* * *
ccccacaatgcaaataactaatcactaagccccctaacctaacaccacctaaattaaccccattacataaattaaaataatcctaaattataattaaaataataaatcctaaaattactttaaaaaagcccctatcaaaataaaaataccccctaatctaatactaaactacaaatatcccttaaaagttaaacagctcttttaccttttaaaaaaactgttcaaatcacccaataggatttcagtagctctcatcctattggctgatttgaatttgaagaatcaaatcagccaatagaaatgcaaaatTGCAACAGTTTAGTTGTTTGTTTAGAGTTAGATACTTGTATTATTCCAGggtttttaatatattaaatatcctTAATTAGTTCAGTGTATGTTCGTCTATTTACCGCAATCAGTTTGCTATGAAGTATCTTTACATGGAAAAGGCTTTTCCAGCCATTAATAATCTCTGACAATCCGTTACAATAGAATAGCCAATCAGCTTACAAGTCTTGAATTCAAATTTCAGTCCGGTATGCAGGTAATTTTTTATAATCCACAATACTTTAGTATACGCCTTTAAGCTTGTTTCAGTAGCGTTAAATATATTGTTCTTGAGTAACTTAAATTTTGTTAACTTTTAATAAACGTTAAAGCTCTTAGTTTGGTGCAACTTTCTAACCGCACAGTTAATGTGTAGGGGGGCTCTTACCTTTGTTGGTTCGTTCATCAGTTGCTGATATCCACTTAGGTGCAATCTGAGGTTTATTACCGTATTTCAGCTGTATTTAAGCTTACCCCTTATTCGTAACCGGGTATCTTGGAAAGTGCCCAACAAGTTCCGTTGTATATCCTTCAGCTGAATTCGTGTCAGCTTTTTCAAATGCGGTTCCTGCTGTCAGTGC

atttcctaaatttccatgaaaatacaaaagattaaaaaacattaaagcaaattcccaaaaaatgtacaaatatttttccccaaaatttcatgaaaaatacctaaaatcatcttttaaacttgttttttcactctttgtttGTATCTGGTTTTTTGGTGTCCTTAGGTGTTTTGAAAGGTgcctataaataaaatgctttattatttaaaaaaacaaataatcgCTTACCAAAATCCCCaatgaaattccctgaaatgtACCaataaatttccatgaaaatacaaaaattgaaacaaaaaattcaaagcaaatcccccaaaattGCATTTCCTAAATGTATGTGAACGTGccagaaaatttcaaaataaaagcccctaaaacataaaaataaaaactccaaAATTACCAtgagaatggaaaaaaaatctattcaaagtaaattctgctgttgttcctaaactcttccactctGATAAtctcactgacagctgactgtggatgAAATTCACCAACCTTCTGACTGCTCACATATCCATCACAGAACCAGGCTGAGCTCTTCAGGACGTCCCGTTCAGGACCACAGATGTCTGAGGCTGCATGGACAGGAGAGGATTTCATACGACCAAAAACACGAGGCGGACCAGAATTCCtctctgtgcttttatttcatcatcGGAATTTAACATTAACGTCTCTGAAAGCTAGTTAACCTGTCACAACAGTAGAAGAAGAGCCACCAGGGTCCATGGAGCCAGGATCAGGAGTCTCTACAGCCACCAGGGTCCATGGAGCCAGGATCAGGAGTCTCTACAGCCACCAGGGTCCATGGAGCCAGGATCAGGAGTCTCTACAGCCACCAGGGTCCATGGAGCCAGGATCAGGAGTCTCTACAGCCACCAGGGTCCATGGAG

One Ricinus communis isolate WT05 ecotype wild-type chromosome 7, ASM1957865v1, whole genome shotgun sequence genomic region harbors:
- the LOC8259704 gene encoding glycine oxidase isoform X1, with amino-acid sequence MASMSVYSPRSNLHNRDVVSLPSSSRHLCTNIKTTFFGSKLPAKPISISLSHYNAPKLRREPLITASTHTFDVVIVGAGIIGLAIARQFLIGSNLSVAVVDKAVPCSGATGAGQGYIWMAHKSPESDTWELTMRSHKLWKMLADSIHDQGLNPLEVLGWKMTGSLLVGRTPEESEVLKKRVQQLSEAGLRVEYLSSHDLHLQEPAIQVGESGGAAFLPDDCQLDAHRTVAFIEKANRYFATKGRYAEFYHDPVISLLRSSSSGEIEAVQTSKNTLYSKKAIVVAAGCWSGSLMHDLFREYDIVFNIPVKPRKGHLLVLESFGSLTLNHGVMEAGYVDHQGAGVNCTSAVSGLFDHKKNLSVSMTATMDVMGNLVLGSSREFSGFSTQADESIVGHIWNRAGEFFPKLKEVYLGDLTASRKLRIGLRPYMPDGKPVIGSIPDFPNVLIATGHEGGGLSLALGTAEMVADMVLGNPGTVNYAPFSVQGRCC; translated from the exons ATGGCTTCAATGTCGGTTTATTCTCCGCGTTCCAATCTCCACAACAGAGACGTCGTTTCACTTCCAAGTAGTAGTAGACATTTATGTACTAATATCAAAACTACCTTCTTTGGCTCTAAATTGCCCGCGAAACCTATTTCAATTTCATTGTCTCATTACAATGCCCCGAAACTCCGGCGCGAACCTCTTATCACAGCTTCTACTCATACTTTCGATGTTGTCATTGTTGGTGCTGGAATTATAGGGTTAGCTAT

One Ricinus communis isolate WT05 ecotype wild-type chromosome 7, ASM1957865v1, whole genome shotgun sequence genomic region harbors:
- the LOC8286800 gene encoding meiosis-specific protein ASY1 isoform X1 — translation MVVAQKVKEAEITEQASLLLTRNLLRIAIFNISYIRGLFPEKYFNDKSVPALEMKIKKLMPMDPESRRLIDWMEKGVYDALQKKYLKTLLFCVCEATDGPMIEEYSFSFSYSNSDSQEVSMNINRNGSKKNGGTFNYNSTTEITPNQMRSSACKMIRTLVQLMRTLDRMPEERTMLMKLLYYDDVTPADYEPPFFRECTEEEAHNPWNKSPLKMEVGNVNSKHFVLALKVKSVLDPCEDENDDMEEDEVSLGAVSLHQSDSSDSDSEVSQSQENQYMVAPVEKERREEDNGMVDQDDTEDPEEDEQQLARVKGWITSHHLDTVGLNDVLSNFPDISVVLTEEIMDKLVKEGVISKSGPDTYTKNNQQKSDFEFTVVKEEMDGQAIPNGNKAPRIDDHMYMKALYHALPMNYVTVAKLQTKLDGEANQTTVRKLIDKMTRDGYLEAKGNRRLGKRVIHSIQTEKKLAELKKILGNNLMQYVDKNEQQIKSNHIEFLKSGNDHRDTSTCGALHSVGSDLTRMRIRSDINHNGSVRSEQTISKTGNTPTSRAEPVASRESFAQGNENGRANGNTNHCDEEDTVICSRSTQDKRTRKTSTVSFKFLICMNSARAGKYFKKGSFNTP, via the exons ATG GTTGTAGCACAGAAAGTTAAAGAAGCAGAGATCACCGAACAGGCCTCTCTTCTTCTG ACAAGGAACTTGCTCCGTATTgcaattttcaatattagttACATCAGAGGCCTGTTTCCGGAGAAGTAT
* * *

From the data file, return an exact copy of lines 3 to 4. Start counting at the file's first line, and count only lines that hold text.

One Ricinus communis isolate WT05 ecotype wild-type chromosome 7, ASM1957865v1, whole genome shotgun sequence genomic region harbors:
- the LOC8259704 gene encoding glycine oxidase isoform X1, with amino-acid sequence MASMSVYSPRSNLHNRDVVSLPSSSRHLCTNIKTTFFGSKLPAKPISISLSHYNAPKLRREPLITASTHTFDVVIVGAGIIGLAIARQFLIGSNLSVAVVDKAVPCSGATGAGQGYIWMAHKSPESDTWELTMRSHKLWKMLADSIHDQGLNPLEVLGWKMTGSLLVGRTPEESEVLKKRVQQLSEAGLRVEYLSSHDLHLQEPAIQVGESGGAAFLPDDCQLDAHRTVAFIEKANRYFATKGRYAEFYHDPVISLLRSSSSGEIEAVQTSKNTLYSKKAIVVAAGCWSGSLMHDLFREYDIVFNIPVKPRKGHLLVLESFGSLTLNHGVMEAGYVDHQGAGVNCTSAVSGLFDHKKNLSVSMTATMDVMGNLVLGSSREFSGFSTQADESIVGHIWNRAGEFFPKLKEVYLGDLTASRKLRIGLRPYMPDGKPVIGSIPDFPNVLIATGHEGGGLSLALGTAEMVADMVLGNPGTVNYAPFSVQGRCC; translated from the exons ATGGCTTCAATGTCGGTTTATTCTCCGCGTTCCAATCTCCACAACAGAGACGTCGTTTCACTTCCAAGTAGTAGTAGACATTTATGTACTAATATCAAAACTACCTTCTTTGGCTCTAAATTGCCCGCGAAACCTATTTCAATTTCATTGTCTCATTACAATGCCCCGAAACTCCGGCGCGAACCTCTTATCACAGCTTCTACTCATACTTTCGATGTTGTCATTGTTGGTGCTGGAATTATAGGGTTAGCTAT